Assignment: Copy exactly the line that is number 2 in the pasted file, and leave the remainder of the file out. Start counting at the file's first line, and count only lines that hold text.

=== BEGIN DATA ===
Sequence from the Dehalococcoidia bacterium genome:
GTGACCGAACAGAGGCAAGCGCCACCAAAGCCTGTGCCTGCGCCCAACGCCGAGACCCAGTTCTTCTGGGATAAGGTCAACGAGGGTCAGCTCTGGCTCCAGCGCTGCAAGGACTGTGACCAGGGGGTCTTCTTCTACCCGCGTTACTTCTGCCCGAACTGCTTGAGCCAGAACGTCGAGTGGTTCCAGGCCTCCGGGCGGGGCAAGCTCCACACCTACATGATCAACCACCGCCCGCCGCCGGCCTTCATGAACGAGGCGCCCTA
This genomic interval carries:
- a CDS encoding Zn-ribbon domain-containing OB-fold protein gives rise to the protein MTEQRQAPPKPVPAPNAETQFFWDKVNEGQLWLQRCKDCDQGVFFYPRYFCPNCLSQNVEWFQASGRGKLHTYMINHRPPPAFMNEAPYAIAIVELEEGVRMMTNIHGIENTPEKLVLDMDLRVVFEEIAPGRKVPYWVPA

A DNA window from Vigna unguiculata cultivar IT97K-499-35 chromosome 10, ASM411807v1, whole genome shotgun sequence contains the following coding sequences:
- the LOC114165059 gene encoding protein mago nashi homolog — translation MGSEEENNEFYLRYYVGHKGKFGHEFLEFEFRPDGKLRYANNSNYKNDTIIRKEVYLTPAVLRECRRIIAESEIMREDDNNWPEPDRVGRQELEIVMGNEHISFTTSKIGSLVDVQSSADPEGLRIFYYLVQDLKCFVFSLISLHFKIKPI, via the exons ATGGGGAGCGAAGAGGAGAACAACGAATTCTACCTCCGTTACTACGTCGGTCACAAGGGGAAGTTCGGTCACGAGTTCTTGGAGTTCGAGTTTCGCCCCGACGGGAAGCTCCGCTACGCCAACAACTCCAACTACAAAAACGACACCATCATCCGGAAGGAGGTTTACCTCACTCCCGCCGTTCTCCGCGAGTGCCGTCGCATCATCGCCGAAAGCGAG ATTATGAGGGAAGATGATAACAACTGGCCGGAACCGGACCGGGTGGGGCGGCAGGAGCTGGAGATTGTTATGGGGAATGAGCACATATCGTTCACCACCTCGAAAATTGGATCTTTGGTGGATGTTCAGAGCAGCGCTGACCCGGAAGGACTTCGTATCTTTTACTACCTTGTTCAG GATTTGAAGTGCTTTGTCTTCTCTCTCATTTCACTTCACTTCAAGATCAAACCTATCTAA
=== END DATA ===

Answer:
GTGACCGAACAGAGGCAAGCGCCACCAAAGCCTGTGCCTGCGCCCAACGCCGAGACCCAGTTCTTCTGGGATAAGGTCAACGAGGGTCAGCTCTGGCTCCAGCGCTGCAAGGACTGTGACCAGGGGGTCTTCTTCTACCCGCGTTACTTCTGCCCGAACTGCTTGAGCCAGAACGTCGAGTGGTTCCAGGCCTCCGGGCGGGGCAAGCTCCACACCTACATGATCAACCACCGCCCGCCGCCGGCCTTCATGAACGAGGCGCCCTA